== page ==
New Lawsuit Challenges Indiana Gay Marriage Ban
Indiana’s ban on same-sex marriages faced a new challenge Thursday in a federal lawsuit announced by a national gay rights group on behalf of three lesbian couples from across the state.
Lambda Legal argues in the lawsuit that the equal protection rights of the couples from Whitestown, Chesterton and Munster are being violated because they can’t marry in Indiana and the state won’t recognize same-sex marriages performed elsewhere.
"We just want what everyone else has in Indiana - a real, honest and legal marriage," said co-plaintiff Rae Baskin of Whitestown, about 20 miles northwest of Indianapolis. Baskin, 60, and partner Esther Fuller, 78, have been together 24 years. "We are a family. Esther loves me unconditionally and I can’t imagine life without her."
The lawsuit was filed Monday in federal court in Indianapolis. A similar lawsuit was filed last week in New Albany federal court by four couples from Clark and Floyd counties.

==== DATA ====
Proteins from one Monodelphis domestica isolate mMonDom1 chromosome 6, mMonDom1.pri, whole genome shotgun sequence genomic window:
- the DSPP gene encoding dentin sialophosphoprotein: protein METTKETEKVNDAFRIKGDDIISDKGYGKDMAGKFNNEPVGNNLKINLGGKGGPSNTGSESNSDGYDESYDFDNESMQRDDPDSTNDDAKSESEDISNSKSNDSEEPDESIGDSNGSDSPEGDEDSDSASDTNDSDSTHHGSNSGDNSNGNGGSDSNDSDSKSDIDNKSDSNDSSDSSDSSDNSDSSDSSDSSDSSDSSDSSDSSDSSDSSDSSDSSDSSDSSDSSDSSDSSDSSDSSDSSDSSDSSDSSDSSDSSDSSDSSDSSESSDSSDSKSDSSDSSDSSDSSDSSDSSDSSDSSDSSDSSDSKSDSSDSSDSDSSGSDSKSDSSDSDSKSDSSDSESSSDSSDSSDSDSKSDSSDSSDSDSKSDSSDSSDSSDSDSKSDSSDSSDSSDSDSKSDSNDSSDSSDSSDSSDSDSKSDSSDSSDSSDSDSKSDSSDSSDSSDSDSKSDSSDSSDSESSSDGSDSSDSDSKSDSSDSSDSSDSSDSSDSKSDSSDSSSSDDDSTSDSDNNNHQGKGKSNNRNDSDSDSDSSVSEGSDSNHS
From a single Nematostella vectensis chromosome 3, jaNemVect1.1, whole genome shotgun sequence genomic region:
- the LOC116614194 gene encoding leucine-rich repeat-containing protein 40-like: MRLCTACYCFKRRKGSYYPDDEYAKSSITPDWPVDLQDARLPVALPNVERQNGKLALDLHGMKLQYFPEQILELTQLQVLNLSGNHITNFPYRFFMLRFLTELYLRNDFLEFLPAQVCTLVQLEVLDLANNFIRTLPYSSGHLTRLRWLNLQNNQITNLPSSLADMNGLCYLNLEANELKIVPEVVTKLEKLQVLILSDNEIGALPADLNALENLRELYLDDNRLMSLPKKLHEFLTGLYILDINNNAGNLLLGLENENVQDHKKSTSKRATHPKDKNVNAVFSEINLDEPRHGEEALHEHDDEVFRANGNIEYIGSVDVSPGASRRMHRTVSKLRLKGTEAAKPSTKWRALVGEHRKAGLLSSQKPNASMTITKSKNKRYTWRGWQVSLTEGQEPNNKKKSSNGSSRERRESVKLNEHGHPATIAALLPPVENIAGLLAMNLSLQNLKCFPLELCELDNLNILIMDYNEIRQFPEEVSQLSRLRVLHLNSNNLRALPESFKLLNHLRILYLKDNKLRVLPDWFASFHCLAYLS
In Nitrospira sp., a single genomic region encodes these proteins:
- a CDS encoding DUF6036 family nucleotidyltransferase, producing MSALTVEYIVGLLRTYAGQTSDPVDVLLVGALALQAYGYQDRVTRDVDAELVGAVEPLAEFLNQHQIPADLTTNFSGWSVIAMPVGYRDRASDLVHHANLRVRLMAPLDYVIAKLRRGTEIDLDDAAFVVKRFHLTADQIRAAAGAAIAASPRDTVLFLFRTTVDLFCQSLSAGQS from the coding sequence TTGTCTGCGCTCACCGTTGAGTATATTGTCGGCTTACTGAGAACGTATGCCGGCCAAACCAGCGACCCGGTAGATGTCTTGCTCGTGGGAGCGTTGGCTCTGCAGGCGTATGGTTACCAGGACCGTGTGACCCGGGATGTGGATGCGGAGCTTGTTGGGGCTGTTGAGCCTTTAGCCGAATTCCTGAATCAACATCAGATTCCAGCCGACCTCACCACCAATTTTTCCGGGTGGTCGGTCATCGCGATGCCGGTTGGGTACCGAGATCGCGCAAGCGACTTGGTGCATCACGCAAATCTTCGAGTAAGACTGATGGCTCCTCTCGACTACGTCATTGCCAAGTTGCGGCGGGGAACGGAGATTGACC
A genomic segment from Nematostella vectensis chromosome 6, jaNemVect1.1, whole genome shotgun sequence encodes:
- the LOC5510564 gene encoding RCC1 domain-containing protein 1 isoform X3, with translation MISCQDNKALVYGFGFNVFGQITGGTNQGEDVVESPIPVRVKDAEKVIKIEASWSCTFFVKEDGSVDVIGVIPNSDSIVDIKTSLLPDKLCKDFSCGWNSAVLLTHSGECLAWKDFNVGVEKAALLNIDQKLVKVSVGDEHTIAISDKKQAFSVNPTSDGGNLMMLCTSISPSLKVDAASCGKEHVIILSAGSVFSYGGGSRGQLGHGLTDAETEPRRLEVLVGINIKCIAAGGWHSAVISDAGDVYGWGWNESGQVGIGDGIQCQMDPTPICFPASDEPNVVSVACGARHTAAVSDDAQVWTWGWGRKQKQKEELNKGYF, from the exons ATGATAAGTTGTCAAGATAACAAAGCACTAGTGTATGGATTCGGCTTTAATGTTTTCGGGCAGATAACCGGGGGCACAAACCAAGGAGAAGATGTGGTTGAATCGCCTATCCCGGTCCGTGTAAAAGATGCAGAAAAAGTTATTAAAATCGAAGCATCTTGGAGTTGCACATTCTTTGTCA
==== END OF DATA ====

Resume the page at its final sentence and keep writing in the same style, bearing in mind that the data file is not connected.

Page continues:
In that case, Attorney Dan Canon said that Indiana is under leadership that says his clients do not deserve the same rights, responsibilities and privileges provided to opposite-sex couples, simple because they are in a same-sex relationships. Canon and his eight clients are taking aim at the Indiana statute that reads, "Only a female may marry a male. Only a male may marry a female. A marriage between persons of the same gender is void in Indiana even if the marriage is lawful in the place where it is solemnized."
Canon said that the U.S. Supreme Court, through United States vs. Windsor, ruled last year that it is unconstitutional to treat homosexual partnerships differently than heterosexual couples.